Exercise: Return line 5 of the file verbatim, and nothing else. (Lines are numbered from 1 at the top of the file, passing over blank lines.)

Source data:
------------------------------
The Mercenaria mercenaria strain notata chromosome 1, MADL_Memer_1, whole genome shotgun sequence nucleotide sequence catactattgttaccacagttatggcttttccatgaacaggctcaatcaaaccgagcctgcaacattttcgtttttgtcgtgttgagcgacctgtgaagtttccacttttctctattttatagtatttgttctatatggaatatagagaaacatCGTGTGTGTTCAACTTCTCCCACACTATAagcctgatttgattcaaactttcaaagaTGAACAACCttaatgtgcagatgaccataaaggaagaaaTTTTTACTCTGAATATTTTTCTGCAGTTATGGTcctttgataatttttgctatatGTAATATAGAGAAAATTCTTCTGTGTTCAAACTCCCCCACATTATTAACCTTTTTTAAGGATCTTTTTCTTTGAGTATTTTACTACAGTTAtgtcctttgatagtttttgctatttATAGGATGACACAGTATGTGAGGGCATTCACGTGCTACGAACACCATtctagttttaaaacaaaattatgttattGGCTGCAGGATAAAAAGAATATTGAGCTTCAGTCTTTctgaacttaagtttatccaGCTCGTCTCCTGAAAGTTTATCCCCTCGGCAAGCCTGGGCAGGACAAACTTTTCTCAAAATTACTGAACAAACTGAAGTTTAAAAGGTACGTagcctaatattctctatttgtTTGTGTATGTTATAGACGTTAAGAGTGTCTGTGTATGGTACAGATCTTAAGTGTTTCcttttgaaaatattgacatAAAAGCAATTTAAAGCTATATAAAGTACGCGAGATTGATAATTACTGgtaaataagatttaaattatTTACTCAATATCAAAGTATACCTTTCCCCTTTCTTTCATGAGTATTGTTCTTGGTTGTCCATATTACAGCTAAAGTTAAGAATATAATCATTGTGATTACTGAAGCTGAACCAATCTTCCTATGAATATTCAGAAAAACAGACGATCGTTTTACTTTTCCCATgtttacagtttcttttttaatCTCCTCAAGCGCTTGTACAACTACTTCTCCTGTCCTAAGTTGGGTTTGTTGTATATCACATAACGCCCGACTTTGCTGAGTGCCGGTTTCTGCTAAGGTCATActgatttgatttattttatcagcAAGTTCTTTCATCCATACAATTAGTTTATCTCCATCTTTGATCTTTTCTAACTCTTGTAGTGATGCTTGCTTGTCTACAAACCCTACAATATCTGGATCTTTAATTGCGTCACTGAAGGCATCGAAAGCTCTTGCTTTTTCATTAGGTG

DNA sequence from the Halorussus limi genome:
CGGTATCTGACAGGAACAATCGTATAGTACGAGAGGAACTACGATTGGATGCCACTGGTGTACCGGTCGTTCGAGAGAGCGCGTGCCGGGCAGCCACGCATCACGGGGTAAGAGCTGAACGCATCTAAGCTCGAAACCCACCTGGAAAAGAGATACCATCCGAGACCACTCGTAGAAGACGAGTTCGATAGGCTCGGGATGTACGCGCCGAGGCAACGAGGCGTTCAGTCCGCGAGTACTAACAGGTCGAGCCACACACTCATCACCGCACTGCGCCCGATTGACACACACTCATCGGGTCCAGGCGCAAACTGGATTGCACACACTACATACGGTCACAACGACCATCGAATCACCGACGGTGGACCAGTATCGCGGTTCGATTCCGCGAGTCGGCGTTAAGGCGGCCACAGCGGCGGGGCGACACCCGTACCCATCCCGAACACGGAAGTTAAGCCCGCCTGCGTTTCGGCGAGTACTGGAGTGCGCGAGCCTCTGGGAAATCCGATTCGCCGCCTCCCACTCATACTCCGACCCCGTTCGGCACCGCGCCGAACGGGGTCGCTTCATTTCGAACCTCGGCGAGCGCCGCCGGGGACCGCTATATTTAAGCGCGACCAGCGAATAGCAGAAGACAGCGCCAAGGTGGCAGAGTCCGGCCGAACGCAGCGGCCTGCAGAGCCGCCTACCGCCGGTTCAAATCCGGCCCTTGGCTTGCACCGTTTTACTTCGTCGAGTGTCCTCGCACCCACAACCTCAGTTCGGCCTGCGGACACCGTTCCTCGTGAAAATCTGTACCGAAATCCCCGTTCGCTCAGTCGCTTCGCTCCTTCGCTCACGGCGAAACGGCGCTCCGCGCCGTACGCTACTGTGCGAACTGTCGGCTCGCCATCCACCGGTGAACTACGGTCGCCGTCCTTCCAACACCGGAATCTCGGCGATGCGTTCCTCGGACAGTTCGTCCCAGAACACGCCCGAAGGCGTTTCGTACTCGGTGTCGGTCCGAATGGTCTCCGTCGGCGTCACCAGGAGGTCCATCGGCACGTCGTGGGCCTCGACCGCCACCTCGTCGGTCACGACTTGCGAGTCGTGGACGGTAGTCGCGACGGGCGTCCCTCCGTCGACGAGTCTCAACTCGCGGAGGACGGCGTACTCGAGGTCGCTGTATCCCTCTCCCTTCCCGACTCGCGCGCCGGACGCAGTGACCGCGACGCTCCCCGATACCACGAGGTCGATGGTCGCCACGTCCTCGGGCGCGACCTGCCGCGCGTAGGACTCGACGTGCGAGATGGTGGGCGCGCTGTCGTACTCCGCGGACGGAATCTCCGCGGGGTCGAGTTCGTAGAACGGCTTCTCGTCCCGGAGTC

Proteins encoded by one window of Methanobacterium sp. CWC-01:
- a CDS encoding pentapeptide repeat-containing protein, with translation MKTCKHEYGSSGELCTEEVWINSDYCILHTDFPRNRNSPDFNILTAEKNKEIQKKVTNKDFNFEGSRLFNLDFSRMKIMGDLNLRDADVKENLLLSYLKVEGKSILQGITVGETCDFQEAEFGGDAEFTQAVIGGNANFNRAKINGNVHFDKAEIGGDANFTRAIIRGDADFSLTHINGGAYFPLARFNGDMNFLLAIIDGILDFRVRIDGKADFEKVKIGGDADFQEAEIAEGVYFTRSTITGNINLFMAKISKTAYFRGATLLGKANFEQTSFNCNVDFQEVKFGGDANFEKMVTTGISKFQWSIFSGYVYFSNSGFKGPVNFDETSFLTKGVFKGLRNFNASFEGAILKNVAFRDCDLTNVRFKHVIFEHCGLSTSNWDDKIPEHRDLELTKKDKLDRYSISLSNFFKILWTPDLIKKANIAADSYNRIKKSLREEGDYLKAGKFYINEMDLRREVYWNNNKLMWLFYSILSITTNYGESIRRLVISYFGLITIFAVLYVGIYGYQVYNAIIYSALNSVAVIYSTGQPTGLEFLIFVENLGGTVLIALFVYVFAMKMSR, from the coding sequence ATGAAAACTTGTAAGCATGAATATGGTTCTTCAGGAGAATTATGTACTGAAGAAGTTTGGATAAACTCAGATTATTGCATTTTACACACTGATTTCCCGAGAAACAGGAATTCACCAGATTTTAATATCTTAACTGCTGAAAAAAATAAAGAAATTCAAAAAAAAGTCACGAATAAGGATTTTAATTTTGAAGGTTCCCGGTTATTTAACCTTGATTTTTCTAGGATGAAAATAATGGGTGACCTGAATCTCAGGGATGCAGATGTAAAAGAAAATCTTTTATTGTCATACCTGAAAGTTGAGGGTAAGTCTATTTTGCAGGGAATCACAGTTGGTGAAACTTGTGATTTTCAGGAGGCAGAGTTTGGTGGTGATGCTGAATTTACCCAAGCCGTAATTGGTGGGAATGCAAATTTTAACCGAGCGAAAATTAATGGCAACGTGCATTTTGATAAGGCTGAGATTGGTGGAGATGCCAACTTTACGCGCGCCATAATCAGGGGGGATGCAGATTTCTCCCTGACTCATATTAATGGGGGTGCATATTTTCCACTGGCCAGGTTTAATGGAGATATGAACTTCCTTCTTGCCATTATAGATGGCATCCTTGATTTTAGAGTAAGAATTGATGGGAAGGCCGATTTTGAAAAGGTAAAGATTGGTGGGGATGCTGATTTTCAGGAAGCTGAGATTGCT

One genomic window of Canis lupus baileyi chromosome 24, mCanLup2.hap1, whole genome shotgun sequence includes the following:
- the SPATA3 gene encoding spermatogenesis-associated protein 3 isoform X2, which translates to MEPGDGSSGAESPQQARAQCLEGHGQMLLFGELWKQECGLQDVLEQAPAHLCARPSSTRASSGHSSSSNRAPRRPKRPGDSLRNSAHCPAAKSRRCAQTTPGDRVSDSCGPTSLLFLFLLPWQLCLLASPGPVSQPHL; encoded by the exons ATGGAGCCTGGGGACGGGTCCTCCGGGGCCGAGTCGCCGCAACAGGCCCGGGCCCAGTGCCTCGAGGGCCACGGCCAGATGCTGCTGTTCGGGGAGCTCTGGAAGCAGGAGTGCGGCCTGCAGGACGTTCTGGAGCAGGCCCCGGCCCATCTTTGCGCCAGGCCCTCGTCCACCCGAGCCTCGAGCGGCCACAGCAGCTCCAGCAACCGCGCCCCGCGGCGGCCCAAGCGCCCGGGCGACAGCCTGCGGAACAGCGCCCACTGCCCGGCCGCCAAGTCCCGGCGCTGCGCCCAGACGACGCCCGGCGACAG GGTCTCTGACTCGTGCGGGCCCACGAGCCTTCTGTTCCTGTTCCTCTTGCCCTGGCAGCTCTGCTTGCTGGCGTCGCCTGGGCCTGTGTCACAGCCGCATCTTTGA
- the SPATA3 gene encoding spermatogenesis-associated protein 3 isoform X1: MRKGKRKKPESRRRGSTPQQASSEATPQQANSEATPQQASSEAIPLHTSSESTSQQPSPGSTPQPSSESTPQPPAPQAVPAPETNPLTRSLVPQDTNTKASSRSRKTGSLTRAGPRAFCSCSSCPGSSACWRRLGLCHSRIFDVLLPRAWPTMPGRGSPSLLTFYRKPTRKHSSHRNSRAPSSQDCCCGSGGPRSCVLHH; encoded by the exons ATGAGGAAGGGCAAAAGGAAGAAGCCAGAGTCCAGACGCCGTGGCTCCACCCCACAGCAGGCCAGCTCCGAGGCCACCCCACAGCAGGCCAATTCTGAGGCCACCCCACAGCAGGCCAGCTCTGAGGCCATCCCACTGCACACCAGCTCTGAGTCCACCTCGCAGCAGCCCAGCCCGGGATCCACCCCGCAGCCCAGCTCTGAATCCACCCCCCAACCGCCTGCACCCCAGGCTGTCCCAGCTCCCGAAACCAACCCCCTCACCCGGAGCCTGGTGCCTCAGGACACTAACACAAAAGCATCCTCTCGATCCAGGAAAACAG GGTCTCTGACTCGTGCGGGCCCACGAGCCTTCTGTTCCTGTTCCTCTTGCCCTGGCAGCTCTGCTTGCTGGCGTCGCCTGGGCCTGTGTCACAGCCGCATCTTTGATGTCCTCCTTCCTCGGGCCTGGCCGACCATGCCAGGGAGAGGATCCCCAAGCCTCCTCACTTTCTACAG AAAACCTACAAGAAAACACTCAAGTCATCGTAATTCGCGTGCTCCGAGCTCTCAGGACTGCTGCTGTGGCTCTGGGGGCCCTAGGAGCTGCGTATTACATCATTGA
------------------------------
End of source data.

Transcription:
- a CDS encoding pentapeptide repeat-containing protein, with translation MKTCKHEYGSSGELCTEEVWINSDYCILHTDFPRNRNSPDFNILTAEKNKEIQKKVTNKDFNFEGSRLFNLDFSRMKIMGDLNLRDADVKENLLLSYLKVEGKSILQGITVGETCDFQEAEFGGDAEFTQAVIGGNANFNRAKINGNVHFDKAEIGGDANFTRAIIRGDADFSLTHINGGAYFPLARFNGDMNFLLAIIDGILDFRVRIDGKADFEKVKIGGDADFQEAEIAEGVYFTRSTITGNINLFMAKISKTAYFRGATLLGKANFEQTSFNCNVDFQEVKFGGDANFEKMVTTGISKFQWSIFSGYVYFSNSGFKGPVNFDETSFLTKGVFKGLRNFNASFEGAILKNVAFRDCDLTNVRFKHVIFEHCGLSTSNWDDKIPEHRDLELTKKDKLDRYSISLSNFFKILWTPDLIKKANIAADSYNRIKKSLREEGDYLKAGKFYINEMDLRREVYWNNNKLMWLFYSILSITTNYGESIRRLVISYFGLITIFAVLYVGIYGYQVYNAIIYSALNSVAVIYSTGQPTGLEFLIFVENLGGTVLIALFVYVFAMKMSR, from the coding sequence ATGAAAACTTGTAAGCATGAATATGGTTCTTCAGGAGAATTATGTACTGAAGAAGTTTGGATAAACTCAGATTATTGCATTTTACACACTGATTTCCCGAGAAACAGGAATTCACCAGATTTTAATATCTTAACTGCTGAAAAAAATAAAGAAATTCAAAAAAAAGTCACGAATAAGGATTTTAATTTTGAAGGTTCCCGGTTATTTAACCTTGATTTTTCTAGGATGAAAATAATGGGTGACCTGAATCTCAGGGATGCAGATGTAAAAGAAAATCTTTTATTGTCATACCTGAAAGTTGAGGGTAAGTCTATTTTGCAGGGAATCACAGTTGGTGAAACTTGTGATTTTCAGGAGGCAGAGTTTGGTGGTGATGCTGAATTTACCCAAGCCGTAATTGGTGGGAATGCAAATTTTAACCGAGCGAAAATTAATGGCAACGTGCATTTTGATAAGGCTGAGATTGGTGGAGATGCCAACTTTACGCGCGCCATAATCAGGGGGGATGCAGATTTCTCCCTGACTCATATTAATGGGGGTGCATATTTTCCACTGGCCAGGTTTAATGGAGATATGAACTTCCTTCTTGCCATTATAGATGGCATCCTTGATTTTAGAGTAAGAATTGATGGGAAGGCCGATTTTGAAAAGGTAAAGATTGGTGGGGATGCTGATTTTCAGGAAGCTGAGATTGCT